The fact that nanopesticides and nanofertilizers are more effective than their conventional analogues is one of their advantages. They can interact with the target species more effectively since they have a high surface area to volume ratio. Furthermore, nanopesticides and nanofertilizers have a slow-release mechanism that makes sure the active ingredients are released gradually over time, enhancing their effectiveness (Dangi & Verma, 2021; Demir, 2020; Kalia, Sharma, Kaur, & Kaur, 2020; R. Manjunatha, Naik, & Usharani, 2019; S. Manjunatha, Biradar, & Aladakatti, 2016; Okey‐Onyesolu et al., 2021).

Another advantage of nanopesticides and nanofertilizers is that they are less toxic compared to conventional pesticides and fertilizers. This is due to the fact that they need fewer active substances to provide the intended result. Additionally, nanopesticides and nanofertilizers have a targeted release mechanism, which ensures that the active ingredients are only released when they come into contact with the target organisms, thus reducing the risk of toxicity to non-target organisms (Iavicoli, Leso, Beezhold, & Shvedova, 2017; Kah et al., 2018; Sharma, Lakra, Sharma, & Sharma, 2022).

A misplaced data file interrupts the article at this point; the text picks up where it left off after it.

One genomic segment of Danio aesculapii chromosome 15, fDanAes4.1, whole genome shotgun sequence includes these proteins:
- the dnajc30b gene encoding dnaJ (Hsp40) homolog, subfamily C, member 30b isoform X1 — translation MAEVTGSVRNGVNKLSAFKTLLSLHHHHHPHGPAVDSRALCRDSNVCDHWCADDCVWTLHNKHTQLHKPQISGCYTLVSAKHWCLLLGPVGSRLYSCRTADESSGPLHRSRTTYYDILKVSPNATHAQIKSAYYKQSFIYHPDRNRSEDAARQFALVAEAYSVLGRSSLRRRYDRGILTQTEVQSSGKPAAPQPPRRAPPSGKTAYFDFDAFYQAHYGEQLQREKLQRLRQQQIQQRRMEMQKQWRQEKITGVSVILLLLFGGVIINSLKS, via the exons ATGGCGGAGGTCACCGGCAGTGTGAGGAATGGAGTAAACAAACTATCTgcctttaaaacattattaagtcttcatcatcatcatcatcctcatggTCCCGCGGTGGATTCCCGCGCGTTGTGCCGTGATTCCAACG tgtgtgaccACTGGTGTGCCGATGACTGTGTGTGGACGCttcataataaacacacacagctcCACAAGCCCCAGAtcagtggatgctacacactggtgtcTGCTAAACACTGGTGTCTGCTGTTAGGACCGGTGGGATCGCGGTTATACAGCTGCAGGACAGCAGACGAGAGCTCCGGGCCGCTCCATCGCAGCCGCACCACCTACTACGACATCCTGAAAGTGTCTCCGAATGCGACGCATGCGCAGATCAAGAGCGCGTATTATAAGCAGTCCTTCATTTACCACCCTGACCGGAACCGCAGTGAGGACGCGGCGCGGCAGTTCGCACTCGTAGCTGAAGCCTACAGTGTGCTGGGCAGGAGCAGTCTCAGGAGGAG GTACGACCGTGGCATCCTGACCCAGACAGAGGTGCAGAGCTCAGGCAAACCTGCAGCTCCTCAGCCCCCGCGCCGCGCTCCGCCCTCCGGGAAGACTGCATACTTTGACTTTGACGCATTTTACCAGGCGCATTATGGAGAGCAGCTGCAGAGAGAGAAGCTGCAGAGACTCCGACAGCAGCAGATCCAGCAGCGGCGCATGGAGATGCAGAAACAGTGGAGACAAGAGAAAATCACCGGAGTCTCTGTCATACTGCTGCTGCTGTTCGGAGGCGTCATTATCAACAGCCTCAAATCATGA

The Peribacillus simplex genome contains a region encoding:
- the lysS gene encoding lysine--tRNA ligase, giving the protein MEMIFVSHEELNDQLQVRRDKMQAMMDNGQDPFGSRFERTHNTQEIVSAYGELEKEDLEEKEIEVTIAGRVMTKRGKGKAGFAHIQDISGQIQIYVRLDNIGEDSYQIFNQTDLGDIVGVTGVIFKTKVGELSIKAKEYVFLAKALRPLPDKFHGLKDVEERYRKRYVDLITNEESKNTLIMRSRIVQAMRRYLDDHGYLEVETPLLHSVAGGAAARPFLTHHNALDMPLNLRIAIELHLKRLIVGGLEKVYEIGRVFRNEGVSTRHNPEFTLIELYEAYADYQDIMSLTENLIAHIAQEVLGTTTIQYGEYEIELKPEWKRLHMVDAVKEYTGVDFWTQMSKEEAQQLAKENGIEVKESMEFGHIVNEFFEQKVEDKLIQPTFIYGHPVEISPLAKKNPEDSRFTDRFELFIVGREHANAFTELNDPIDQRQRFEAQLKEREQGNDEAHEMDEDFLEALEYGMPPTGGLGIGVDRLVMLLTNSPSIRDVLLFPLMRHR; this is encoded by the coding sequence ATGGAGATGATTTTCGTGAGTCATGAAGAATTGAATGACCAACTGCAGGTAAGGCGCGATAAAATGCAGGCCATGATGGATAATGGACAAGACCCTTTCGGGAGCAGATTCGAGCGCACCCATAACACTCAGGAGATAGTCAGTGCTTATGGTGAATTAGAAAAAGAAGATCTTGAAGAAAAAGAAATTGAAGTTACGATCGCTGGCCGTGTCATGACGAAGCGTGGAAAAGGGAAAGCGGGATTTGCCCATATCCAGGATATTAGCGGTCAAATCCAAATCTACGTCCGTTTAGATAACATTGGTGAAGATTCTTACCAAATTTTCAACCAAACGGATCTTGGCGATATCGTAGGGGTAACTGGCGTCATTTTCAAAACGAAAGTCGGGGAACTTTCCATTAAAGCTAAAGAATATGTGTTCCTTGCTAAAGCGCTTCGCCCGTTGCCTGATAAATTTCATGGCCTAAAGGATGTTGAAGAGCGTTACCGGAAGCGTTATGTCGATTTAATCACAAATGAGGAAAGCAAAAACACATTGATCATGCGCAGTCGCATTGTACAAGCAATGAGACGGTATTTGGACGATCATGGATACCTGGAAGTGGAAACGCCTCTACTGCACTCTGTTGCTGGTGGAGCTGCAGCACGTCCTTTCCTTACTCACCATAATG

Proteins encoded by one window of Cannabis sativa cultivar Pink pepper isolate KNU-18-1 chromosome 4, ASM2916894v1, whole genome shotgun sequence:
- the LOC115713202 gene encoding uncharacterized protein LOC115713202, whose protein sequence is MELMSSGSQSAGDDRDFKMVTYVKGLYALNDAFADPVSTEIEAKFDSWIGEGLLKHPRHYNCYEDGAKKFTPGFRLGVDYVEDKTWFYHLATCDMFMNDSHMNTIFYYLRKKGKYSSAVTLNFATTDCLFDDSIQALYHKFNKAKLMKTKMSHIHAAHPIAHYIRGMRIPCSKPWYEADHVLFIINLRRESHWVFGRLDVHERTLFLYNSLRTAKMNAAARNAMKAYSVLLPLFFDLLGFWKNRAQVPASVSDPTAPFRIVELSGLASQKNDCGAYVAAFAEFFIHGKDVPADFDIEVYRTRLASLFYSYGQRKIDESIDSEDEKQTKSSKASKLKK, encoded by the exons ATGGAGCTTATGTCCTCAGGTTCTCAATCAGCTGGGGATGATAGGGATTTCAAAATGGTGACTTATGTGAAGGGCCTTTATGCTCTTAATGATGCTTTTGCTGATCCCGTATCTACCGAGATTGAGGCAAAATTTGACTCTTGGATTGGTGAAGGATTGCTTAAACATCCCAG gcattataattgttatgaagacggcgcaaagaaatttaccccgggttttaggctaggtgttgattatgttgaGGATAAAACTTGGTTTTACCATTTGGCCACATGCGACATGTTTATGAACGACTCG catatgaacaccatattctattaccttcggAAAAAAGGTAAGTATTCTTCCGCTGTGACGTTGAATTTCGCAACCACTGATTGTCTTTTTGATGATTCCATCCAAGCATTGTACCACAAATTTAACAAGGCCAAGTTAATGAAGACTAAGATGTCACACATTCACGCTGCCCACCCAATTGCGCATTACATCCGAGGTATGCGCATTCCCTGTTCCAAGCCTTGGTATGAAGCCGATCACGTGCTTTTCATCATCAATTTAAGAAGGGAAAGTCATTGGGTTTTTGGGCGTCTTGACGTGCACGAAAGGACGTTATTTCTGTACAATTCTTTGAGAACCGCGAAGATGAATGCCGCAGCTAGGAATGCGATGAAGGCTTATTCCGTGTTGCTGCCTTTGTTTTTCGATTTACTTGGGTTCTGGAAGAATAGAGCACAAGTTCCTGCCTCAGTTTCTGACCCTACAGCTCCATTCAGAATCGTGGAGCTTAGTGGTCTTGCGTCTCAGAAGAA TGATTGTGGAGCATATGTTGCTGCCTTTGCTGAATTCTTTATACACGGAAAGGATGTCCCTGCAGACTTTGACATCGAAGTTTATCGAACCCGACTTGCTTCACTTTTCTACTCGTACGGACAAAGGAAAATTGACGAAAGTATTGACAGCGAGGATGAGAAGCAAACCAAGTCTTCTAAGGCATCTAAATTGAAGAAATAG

Criticism of nanopesticides and nanofertilizers:

Despite the potential advantages of nanopesticides and nanofertilizers, there are worries about how they may affect the environment and people’s health. The fact that nanopesticides and nanofertilizers have unknown long-term impacts is one of the worries. This is because the effects of nanoparticles on the environment and human health have not been well studied (Sarkar, Chaudhary, & Kaushik, 2021).